China’s struggling economic recovery had a significant impact on major manufacturing economies in North – Asia. Taiwan experienced one of the most notable declines, dropping around 2.6% last week. Taiwan’s Purchasing Managers’ Index (PMI) fell to an eight-month low of 44.1, while Japan’s PMI slightly decreased to 49.6, as reported by S&P Global and au Jibun Bank. Although South Korea’s PMI showed a marginal improvement to 49.4 in July, it remained below the 50-mark that indicates a contraction.
Domestic demand partly helped insulate Southeast Asia, with new business and steady production propelling factory activity to expand to a region’s best 53.3 in Indonesia and 51.9 in the Philippines. The downturn in manufacturing hub Vietnam, meanwhile, eased to 48.7 from 46.2 amid subdued demand in its export markets. Thailand’s central bank raised its benchmark interest rate to the highest level in nine years, while signalling it may be nearing the end of its tightening campaign. BoT increased the one day repurchase rate by 25 basis points to 2.25% as widely expected.
- We continue to like ASEAN as a growth pocket in wider Asia. We continue to hold exposure to Vietnam via funds. We also like some companies in Indonesia focusing on the consumer/ consumption theme which is benefiting greatly in the middle-class expansion and digitalization of the country.
Delhi is restricting the import of laptops, tablets and servers in a move designed to boost domestic manufacturing. Prime Minister Narendra Modi’s government is seeking to elevate India as a tech manufacturing hub.
The Reserve Bank of Australia left its cash rate at 4.1% for a second straight meeting. Even so, Lowe maintained his tightening bias, highlighting ultra-low unemployment of 3.5% and still-high consumer prices. Core inflation at 6% is double the top of the RBA’s 2-3% target. “Some further tightening of monetary policy may be required to ensure that inflation returns to target in a reasonable timeframe, but that will depend upon the data,” Lowe said in his post-meeting statement.
The durability of the US rates sell-off despite some weak data suggested the presence of technical forces, perhaps anticipation of increased US Treasury supply and/or follow-through positioning ahead of potential actions of market participants in the wake of the BoJ’s decision to incorporate greater flexibility into its YCC framework. It is important to note that BOJ proceeded with two unscheduled debt purchase operations over the last week.
The 10years JGB yield increased by 17bps over the last 6 trading sessions, reaching 0.62%. In that regard, long-end US Treasuries underperformed as 10Years and 30Years yield went up by 10bps & 19bps respectively, reaching their highest level since mid-November. This was the driving force in a continuation of the steepening in 2s10s, trading currently at -74bps, nearly 35bp steeper compared to 1Month ago. US IG lost 1.50% over the week while US HY lost 65bps.
We believe that, for client accounts holding a high level of liquidity, it might make sense to start adding some duration risk back into their portfolios, but we would recommend doing this very gradually as some further flattening of the curve is not to be excluded.
DXY USD Index rose 0.39% to 102.02, as Fitch downgrade of the US long-term credit ratings to AA+ from AAA invokes concerns across risk markets. Data wise, Non-farm payrolls came in below expectation at 187k (C: 200K), while unemployment rate came in lower at 3.5% (C: 3.6%). Average hourly earnings came in at 0.4% mom, above consensus. ISM manufacturing came in at 4.4, below consensus, while ISM prices paid were below expectation as well.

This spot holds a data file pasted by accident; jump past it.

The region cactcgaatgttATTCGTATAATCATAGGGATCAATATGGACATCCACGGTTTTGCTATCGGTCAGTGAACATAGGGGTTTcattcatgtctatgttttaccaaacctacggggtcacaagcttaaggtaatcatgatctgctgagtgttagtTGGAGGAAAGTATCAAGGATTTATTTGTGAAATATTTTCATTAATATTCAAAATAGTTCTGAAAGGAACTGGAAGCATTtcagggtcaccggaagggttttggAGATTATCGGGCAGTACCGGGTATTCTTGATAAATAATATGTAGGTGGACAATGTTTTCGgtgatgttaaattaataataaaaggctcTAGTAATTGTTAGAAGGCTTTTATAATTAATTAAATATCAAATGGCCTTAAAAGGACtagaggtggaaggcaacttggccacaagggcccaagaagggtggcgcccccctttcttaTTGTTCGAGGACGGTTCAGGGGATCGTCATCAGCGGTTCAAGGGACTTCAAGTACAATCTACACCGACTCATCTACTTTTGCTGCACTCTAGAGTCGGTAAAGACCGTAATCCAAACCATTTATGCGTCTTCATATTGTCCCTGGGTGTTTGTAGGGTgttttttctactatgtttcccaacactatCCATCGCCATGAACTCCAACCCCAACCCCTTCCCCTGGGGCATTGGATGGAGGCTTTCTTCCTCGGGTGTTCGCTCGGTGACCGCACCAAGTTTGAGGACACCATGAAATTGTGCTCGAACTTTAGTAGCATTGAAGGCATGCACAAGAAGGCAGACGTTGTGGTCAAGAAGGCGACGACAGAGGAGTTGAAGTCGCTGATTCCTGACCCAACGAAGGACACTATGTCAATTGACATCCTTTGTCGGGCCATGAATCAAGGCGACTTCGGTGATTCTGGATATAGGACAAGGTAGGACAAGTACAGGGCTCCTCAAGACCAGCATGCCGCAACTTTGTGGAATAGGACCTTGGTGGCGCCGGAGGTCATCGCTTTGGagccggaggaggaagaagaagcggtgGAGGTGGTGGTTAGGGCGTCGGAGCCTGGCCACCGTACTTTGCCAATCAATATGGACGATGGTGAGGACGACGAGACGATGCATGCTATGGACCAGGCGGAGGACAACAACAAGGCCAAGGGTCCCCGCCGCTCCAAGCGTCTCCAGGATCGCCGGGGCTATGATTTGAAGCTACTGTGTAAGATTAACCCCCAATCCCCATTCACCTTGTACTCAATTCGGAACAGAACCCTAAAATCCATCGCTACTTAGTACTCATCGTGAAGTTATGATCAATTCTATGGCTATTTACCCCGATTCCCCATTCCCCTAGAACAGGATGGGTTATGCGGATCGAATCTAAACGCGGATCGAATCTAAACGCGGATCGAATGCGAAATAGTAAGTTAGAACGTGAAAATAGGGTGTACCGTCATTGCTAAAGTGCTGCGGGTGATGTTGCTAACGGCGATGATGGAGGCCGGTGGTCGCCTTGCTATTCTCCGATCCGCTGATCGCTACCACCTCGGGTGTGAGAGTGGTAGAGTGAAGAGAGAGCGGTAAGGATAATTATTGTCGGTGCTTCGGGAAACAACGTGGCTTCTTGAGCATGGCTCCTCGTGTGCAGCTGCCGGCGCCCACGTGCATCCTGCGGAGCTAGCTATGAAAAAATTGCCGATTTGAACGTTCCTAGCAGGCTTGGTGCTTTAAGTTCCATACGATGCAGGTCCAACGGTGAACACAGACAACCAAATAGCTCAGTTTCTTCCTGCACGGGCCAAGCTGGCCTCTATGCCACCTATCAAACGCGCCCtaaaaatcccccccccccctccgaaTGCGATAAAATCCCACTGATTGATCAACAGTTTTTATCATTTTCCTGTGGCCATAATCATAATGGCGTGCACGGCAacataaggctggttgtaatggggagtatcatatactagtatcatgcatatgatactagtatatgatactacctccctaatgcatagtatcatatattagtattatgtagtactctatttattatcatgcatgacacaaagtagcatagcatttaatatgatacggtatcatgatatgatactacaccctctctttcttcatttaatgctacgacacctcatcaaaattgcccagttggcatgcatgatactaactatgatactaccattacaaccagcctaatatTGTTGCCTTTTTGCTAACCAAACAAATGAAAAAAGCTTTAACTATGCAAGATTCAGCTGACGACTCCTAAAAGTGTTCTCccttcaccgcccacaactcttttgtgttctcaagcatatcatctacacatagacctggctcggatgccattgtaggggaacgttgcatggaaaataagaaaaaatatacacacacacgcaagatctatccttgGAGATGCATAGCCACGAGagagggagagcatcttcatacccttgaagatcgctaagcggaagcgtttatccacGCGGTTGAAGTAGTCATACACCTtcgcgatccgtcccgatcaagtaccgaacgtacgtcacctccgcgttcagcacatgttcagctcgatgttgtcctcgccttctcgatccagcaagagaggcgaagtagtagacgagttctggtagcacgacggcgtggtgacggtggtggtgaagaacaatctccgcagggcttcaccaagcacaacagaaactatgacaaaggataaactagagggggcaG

EURUSD fell 0.09% to 1.1001, relatively unchanged last week. Data wise, a plateau in preliminary July euro area core inflation at 5.5% yoy (C: 5.4%; P: 5.5%), while stronger-than-expected 2Q23 euro area advance GDP came in at 0.3% qoq (C: 0.2%; P: 0.0%). Unemployment rate came in at 6.4% (C: 6.5%), while retail sales mom for Jun came in below expectation.
GBPUSD fell 0.79% to 1.2749, as BoE delivered a 25bp rate hike to bring Bank Rate to 5.25%, with a focus on a “higher for longer” message as policy transmission is working, though the decision was split 3 ways. Market is now pricing two more rate hikes till the end of the year.
JPY was volatile last week, with two BoJ’s unscheduled bond purchase operation in a week. USDJPY rose to a high of 143.89, before paring its gain to close the week at 141.76, after the weaker than expected US non-farm payrolls. BoJ intervened to slow yield spike, as 10 years JGB yield eventually close the week at 0.649. BoJ Deputy Governor Uchida explains the goal of YCC with greater flexibility is to continue monetary easing patiently, but with a nimble response against both upside and downside risks amid the significant uncertainty in domestic and overseas fundamentals.
Oil & Commodity
Bloomberg Commodity Index fell 1.21% due to negative risk sentiment from the US long term credit rating downgrade. Copper and Iron Ore fell 1.50% and 1.62% respectively. WTI and Brent rose 2.78% and 1.47% respectively, as Saudi Arabia extended its unilateral oil production cut by another month and said it could be prolonged further or even deepened. That will hold output at about 9 million barrels a day, the lowest level in several years. Gold fell 0.85% to 1942.91 due to USD strength.
M – SZ Unemploy. Rate, NO Industrial Pdtn, EU Sentix Inv. Confid.
T – JP BoP Current Acc, AU Cons. Confid./ Biz Confid., CH Trade Balance, US Small Biz Optim.
W – CH CPI/PPI, CA Building Permits
Th – JP PPI, AU Cons. Inflation Exp., NO CPI, US Initial Jobless Claims/ CPI
F – NZ Biz Mfg/ Food Prices, UK Indust. Pdtn/ Mfg Pdtn/ Trade Balance/ GDP, US PPI/ Mich. Sentiment
Sources – Various news outlets including Bloomberg, Reuters, Financial Times, FactSet, Associated Press